The changing healthcare landscape has contributed to the need for more and more physicians to reach beyond their advertising comfort zone (namely print media and occasional radio spots), and try to find people online.
To this end, search engines are a logical venue for physician advertising. According to PewInternet.org’s latest healthcare study, 85% of U.S. adults use the Internet and 72% say they’ve looked for health info online within the last year. I mean, where else do you go for healthcare information these days? Personally, I find that Google is way more informative than my family physician has ever been, particularly when researching complex health issue such as surgery and treatment options for serious illnesses (and, unfortunately, I HAVE had to deal with that in the last year). Dislaimer: Always consult your physician before following any healthcare advice you read on the interwebs.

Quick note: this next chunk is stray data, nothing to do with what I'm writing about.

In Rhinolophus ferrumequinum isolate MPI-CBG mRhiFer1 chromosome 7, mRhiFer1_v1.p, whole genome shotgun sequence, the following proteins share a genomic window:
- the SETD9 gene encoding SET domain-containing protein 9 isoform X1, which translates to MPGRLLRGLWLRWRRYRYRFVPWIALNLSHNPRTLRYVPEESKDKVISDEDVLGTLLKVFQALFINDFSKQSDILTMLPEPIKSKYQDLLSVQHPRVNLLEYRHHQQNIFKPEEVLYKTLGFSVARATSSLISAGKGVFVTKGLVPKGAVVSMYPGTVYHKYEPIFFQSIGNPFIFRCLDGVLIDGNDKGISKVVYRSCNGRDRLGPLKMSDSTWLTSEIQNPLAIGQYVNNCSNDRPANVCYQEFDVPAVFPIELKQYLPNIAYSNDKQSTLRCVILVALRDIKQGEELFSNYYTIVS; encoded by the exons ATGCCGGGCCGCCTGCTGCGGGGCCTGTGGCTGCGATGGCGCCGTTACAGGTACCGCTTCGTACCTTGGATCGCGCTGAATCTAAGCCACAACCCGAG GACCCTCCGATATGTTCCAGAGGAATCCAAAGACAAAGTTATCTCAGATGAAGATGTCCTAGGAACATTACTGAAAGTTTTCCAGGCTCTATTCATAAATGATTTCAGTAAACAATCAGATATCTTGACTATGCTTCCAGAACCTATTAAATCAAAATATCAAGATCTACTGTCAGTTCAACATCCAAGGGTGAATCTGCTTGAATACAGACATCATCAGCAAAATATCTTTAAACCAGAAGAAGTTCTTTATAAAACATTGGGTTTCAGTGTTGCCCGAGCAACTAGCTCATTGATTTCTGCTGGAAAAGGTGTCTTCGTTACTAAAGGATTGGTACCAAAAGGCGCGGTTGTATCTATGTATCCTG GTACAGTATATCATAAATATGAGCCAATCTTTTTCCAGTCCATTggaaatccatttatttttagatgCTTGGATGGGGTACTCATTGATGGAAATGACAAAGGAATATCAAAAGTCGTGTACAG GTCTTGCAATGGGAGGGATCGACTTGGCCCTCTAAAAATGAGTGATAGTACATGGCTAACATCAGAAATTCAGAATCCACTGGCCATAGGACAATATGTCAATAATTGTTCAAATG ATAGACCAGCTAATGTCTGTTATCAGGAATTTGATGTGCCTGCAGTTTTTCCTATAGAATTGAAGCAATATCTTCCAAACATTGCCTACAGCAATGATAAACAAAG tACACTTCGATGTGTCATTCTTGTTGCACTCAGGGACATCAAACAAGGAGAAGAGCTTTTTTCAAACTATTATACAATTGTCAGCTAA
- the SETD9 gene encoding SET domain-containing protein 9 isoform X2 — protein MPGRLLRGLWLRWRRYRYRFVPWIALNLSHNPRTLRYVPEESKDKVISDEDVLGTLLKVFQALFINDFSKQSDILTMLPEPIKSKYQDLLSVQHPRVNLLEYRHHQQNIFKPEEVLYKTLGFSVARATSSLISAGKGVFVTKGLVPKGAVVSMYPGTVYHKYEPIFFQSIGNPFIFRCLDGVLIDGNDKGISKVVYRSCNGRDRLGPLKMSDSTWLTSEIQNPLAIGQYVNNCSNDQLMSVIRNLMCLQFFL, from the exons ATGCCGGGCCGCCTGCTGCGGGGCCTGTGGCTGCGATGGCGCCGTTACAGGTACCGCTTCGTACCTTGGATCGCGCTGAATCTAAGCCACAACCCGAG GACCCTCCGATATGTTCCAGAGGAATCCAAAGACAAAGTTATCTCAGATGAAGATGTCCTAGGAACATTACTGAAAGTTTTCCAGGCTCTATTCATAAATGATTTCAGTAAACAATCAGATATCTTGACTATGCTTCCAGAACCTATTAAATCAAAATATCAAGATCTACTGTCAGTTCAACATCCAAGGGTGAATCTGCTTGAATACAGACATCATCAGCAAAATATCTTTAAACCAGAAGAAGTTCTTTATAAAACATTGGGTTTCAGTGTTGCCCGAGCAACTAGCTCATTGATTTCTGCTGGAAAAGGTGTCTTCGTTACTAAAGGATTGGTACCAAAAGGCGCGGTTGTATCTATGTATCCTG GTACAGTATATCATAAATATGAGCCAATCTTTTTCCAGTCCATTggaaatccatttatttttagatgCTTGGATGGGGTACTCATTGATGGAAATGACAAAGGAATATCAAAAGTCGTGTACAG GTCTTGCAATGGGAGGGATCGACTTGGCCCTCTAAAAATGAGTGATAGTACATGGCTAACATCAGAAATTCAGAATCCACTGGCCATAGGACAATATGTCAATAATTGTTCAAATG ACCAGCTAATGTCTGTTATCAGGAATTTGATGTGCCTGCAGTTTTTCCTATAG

I’m in a unique position to manage campaigns for my physician clients – all of whom are surgeons – because not only am I an expert in paid search, but like many of us I’m also a healthcare consumer and a BIG one. Trust me on that.
It is, however, deceptively simple to launch a search campaign on Google or (possibly a little less so) on Microsoft’s Adcenter (Bing & Yahoo). Google even has a program called AdWords Express which I advise you to stay far, far away from.
Physicians face a lot of the same problems in finding new patients as most small businesses do in finding new customers. They face competition, particularly certain specialties in certain metropolitican and geographic regions, lack of name recognition, the rising costs of running the business and the need to continually reach new healthcare consumers while keeping their existing patients happy. They also have the added complexities of healthcare billing and insurance to deal with, so mistakes can be even more costly because even qualified leads (e.g., patients who are really motivated to choose a doctor and read to begin seeing him or her) can be turned away due to lack of insurance, lack of the correct insurance, or the fact that they’re on Medicare.
Here’s a summary of some mistakes that can end up being very costly: